Enough people know that developments in IT land go super fast. It isn’t just the case that computer power has increased considerably and that more and more smart and powerful solutions are available, but also that they are becoming more and more easily accessible to everyone.
This is comparable with the automotive industry. Cars with over 200 bhp were once a rarity and were only available for rallies or races. At the time, it was certainly the case that not everyone was cut out for driving such a car safely. Nowadays, the somewhat sturdier motorised editions of street cars often have in excess or far in excess of 200 bhp and are usually sold by regular car dealers, and you no longer need a racing licence to be able to drive such a car.
In the automotive industry, however, this is still happening at a pace that you can follow and understand reasonably well. What’s more, you can see that progress in terms of power is combined with all kinds of technological developments that ensure that the power can still be properly, or even more effectively, kept under control. Consider ABS, ESP and improved suspension, tires and brakes; all ensure that anyone with a driving license is able to handle the increased power easily and relatively safely, or safer.
Nowadays, a business user also has much more "power" at his fingertips, due to applications such as Excel, Matlab and R on the business side, combined with large computer clusters on the flipside. In a very short space of time, important and sometimes sensitive data can be consulted in all kinds of ways and results are generated based on those actions.
Where does the “lane departure system” sit for this power user? Has the arsenal of resources in the field of end user programming increased to the same extent as the processing power? Do you have a good GPS at hand to keep you on track? And are you able to see afterwards how a user or guest user has used your car; is there a GPS tracking system like there is in rental cars for examining the route taken by different users if necessary?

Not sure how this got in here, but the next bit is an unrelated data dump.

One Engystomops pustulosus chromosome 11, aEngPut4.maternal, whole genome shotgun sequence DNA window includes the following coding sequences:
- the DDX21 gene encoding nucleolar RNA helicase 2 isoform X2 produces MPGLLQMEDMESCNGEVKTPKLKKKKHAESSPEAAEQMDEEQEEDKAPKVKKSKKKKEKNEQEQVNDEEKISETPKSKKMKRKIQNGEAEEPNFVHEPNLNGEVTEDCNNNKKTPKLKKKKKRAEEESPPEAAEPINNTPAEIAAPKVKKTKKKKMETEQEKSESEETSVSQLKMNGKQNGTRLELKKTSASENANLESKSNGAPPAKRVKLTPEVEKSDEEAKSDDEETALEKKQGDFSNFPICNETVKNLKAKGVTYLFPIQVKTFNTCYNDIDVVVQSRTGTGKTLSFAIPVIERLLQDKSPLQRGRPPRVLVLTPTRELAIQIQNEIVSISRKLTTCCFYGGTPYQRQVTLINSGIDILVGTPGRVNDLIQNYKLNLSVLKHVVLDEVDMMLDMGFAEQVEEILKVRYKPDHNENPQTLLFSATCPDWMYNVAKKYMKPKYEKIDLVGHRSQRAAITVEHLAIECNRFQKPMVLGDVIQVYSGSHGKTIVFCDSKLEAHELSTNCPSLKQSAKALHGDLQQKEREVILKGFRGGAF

Solvinity has been operating on behalf of the enterprise market, and in particular the financial markets, for many years now. In these markets, you can see that Excel, R and other end user applications are often important resources that inform the process of making important choices. As a supplier for the enterprise market, we have been allowed to facilitate many infrastructural applications when it comes to high-performance computing and Hadoop. These provided our customers’ users with a great deal of power in a way in which the vehicle itself is or was safe in principle.
To make the entire driving experience safe, however, it is necessary to use the increased power safely and responsibly here, too. That often lies with the customer themselves and their methods. Part of this is knowledge of the field/industry, process and training, but tools and computerised support are very welcome here too. We can see how valuable it is if you are able to add something here as a supplier of high-performance services, such as improved access management, version management, debugging and facilitating audit trails.
Where is all this heading? The automotive industry is now talking about vehicles that offer so much support and correction, or preventative correction, that they are able, or almost able, to drive themselves. The extreme version of this is that an unmanned car will be able to safely exceed the speed of the same vehicle manned by a racing driver, such as Audi experienced with an unmanned RS7.
In the same vein, is machine learning the future? Will the system ultimately improve itself based on insights obtained from complex systems? And where will the morals of the system lie? How will it still know what’s ethically responsible. Perhaps I’m being a bit philosophical, but what is certain is that these developments are not going to stop and that it is important to guide them in the right direction...